Controlling HIV infection by targeting seminal proteins
Human immunodeficiency virus (HIV) is commonly transmitted sexually through an HIV-infected partner. The virus can also be passed on via infected blood, semen or vaginal secretions, with semen being the primary vector. Semen contains amyloid fibrils, which help the virus to attach to the host cells, boosting HIV infectivity by 10,000 fold!
Researchers from the University of Pennsylvania suggested that, the most effective way to reduce/ stop HIV transmission could be by diminishing amyloid fibrils in semen. Two separate studies demonstrate this:
- The first study, published in the journal Chemistry & Biology in 2012, illustrated how Hsp104, a yeast heat-shock protein reacted with amyloid fibrils to convert them into non-amyloid forms. The team also developed an inactive variant of Hsp104 that disrupted the organization of amyloid fibrils, leading to harmless aggregated-protein structures. The modified Hsp104 along with an enzyme also degraded amyloid fibrils in semen.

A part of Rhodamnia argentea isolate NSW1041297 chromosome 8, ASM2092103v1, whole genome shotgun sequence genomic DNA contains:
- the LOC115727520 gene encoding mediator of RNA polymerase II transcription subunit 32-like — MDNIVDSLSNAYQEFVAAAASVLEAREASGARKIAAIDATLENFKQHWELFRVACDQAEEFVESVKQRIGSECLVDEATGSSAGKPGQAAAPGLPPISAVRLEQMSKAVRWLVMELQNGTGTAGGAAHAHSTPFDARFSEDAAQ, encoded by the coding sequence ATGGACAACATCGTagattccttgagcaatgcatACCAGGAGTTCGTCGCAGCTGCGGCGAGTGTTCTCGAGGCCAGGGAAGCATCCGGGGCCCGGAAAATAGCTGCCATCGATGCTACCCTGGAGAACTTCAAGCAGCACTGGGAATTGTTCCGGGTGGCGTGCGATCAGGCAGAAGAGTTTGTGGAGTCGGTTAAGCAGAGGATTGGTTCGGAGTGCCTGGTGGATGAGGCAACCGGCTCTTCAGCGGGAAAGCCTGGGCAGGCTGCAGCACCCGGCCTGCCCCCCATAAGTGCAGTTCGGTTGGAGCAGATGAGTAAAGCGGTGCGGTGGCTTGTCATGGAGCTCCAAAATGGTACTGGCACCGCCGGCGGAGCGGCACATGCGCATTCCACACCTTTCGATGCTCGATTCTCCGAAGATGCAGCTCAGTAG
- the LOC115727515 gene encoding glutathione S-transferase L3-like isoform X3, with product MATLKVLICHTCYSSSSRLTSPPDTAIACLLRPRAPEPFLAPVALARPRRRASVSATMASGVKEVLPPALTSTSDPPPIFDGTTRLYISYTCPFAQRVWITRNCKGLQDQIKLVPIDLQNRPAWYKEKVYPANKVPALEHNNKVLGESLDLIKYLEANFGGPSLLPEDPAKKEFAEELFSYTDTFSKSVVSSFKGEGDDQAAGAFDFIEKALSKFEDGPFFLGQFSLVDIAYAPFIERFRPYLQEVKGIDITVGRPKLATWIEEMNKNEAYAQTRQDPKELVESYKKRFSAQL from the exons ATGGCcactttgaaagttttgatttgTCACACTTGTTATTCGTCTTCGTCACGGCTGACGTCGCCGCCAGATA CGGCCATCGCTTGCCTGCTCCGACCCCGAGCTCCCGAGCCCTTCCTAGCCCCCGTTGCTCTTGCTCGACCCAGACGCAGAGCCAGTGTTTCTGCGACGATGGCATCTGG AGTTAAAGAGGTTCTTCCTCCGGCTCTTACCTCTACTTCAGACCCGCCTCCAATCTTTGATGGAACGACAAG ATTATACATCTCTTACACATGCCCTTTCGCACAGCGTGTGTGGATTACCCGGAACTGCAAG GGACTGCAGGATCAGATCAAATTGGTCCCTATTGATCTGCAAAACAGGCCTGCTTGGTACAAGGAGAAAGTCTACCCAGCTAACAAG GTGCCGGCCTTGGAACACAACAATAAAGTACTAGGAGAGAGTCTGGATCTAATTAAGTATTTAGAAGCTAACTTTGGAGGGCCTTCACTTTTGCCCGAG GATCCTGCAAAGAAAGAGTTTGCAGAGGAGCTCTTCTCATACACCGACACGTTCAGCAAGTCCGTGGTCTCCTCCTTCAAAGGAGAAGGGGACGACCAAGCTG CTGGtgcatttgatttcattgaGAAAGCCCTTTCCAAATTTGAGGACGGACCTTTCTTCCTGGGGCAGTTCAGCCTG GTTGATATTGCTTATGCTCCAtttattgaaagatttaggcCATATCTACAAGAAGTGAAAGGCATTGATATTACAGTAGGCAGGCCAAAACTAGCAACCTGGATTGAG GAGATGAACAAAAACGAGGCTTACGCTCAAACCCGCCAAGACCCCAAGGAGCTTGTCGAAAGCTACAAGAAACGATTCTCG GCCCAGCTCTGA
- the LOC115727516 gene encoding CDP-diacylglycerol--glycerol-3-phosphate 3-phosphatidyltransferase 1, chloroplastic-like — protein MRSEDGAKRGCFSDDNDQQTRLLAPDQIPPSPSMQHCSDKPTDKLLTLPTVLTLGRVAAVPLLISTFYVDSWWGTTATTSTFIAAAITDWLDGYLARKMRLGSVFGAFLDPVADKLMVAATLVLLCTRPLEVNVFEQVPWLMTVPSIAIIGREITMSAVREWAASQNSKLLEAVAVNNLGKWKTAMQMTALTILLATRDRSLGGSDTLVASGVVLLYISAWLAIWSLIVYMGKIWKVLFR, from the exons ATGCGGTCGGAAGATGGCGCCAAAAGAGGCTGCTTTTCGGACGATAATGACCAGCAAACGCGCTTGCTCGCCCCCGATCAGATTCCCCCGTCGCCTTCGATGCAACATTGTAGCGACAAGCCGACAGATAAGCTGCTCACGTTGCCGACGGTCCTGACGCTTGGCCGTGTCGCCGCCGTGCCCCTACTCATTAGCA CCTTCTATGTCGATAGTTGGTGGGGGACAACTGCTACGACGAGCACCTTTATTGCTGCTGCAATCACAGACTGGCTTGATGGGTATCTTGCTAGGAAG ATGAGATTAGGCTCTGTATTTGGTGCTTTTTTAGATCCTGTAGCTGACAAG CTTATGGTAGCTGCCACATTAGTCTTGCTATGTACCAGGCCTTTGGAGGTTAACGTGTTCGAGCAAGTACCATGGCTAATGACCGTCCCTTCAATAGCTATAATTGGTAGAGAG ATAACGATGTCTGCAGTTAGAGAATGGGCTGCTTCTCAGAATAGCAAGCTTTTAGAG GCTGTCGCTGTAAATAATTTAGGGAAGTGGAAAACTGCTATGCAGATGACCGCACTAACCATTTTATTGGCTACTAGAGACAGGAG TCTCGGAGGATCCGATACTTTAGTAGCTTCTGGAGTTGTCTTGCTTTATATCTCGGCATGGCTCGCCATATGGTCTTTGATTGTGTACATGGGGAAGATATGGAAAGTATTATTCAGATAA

- The second one, recently published in eLife, by a research team from the Ulm University Medical Center, Germany revealed how a small ‘tweezer shaped’ molecule, CLRO1 interfered the amyloid fibrils’ ability to enhance HIV transmission by destroying the pre-formed fibrils. CLRO1 has also been shown to interfere with HIV particles outer coat and dismantle particles already attached to amyloid fibrils leading to the reduction of the likelihood of HIV transmission by more than 100-fold. Astonishingly CLRO1 showed no affinity to other cell membranes, thereby suggesting the possible and safe incorporation of CLRO1 into vaginal or anal gel to prevent the infection.
Both the strategies diminished the ability of the amyloid fibrils’ to boost HIV transmission, showing potential therapeutic implication.
The ability of CLR01 to ‘block’ amyloid fibrils activity showed that it would also be effective against many other sexually transmitted viruses, like, Hepatitis C, human cytomegalovirus and viruses of herpes family and many other “enveloped” viruses like common flu and Ebola. But it was shown to be ineffective against the non-enveloped virus like, human adenovirus type 5.
The protein components of Amyloid fibrils in the brain are associated with neuro-degenerative disorders, such as Parkinson’s disease. As the action of CLRO1 is linked to amyloid fibres, CLRO1 could also offer Breakthrough Treatment for these Degenerative Diseases.
CLRO1 has been tested and found to be safe in zebrafish and mice. Next the team plans to assess its safety and efficacy in non-human primates.
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